Rex Carver

Created by Victor Canning

“What did I learn? … that there’s an office waiting, clients being clever with you, and two roads running away north and south, and that you’ve got to be honest and take your own road because somewhere at the end of it—with luck—there might be the thing you really want. Or am I just kidding myself? Probably.”
— Rex sums it up, at the end of The Whip Hand

REX CARVER is probably thriller writer Victor Canning’s most “traditional” private eye, or at least in comparison to James Helder or Edward Mercer, are more in the psychological or international thriller category than the straight “mean streets” P. I.

I mean, Rex  is a private eye who won’t take divorce cases, has an office complete with a secretary (Hilda Wilkins), and he gambles, drinks, smokes and has sex with a regularity more common on this side of the pond. And he knows how to handle himself, working out regularly at Miggs’ gym. He also narrates in the first person, in a relatively hard-boiled fashion—a rarity in Canning’s work.

Okay, there’s no sexual hanky-panky going on with Hilda, whos not exactly a sexpot, and he ends up taking more than a few cases (often reluctantly) on behalf of the Secret Servicecases which which invariably take him abroad (France, Austria, Libya, Ibiza, Russia, Venice, Tunisia, Switzerland, Germany, etc.). And, of course, Nazis occasionally pop up.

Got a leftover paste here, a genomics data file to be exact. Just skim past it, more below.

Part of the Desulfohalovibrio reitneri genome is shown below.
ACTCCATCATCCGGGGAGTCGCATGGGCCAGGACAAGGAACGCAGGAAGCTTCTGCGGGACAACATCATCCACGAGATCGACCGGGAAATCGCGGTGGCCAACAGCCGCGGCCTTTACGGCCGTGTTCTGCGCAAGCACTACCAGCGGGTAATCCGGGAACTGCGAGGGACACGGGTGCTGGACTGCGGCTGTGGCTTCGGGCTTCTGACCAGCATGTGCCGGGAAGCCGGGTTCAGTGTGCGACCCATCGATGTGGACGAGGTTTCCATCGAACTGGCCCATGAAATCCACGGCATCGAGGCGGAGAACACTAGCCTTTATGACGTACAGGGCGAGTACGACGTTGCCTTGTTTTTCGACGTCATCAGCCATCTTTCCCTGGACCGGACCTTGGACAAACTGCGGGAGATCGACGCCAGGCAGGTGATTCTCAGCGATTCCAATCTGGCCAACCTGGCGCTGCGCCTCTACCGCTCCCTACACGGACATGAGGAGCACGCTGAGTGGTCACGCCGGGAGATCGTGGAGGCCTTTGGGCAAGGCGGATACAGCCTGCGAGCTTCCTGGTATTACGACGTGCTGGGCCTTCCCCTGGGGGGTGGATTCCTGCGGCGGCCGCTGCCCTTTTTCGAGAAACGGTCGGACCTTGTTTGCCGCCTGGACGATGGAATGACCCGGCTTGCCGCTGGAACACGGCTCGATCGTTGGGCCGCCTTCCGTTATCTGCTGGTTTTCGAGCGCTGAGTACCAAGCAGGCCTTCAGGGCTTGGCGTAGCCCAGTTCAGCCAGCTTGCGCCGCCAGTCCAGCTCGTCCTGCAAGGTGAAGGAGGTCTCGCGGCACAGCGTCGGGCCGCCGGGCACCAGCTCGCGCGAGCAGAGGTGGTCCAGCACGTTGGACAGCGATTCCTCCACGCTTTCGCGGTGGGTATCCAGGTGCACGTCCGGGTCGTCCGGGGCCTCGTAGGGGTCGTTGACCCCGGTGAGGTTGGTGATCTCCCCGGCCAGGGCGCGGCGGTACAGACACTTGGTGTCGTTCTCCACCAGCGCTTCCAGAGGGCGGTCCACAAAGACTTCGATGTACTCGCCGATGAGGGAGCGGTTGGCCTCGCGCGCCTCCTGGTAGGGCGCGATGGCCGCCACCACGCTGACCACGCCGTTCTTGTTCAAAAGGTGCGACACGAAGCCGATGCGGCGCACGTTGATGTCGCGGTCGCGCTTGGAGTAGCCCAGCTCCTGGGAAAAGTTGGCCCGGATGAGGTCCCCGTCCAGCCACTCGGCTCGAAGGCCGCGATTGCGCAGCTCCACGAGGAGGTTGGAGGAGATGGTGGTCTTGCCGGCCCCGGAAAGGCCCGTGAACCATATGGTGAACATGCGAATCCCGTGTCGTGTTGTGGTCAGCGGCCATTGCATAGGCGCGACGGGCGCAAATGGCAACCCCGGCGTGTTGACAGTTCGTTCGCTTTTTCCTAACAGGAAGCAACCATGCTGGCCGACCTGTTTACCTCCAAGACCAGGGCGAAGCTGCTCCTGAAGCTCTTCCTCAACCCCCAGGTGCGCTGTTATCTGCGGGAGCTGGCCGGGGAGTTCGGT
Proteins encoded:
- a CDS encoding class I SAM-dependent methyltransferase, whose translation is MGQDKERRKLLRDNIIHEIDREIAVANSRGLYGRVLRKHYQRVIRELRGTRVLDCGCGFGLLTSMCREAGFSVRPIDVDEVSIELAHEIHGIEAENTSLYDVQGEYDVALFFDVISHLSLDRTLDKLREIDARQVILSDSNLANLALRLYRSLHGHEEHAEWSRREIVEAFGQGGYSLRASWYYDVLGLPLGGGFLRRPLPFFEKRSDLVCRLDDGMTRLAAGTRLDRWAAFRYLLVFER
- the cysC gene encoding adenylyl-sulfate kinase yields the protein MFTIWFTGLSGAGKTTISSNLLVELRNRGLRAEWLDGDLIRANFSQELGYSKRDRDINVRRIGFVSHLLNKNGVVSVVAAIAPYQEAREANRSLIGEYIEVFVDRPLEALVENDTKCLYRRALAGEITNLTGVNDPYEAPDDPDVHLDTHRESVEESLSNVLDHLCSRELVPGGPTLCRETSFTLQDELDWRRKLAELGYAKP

In post-war Europe, there are always Nazis.


Victor Canning wrote over 60 books in his lifetime, mostly espionage and adventure novels, but also children’s stories, several historical novels set in Roman and Arthurian Britain, short story collections, a travel book and several radio plays. He soared high in the sixties and seventies, and was one of the best selling authors of his era.


  • “Carver’s urbane narration carries the story forward with smooth assurance. There are no explosions or car chases, but there’s plenty of suspense and good writing…. Canning was one of those writers who could do just about anything and do it well, but as of now, most of his work is out of print in the U. S. Probably in England, too, and that’s a shame. All his forgotten novels are worth a look, and if you run across one, read it and see if you don’t agree.”
    — Bill Crider on Doubled in Diaminds


  • The Whip Hand (1965) Buy this book  Kindle it!
  • Doubled in Diamonds (1966) Buy this book  Kindle it!
    Also appeared in two parts in the Toronto Star Weekly Magazine, January 28 and February 5, 1967.
  • The Python Project (1967) Kindle it!
    Also appeared in an abridged version in two parts in the Toronto Star Weekly Magazine, June 8 and 15, 1968.
  • The Melting Man (1968) Buy this book  Kindle it!


  • The Rex Carver Companion (2016; by John Higgins) Buy this book
    A fan analyzes the Rex Carver books, and offers a biography of Canning, two background essays, and a comprehensive index of the series characters, locations and themes.
Respectfully submitted by Kevin Burton Smith. Thanks to Big Al Hubin for helping to sort this one out.

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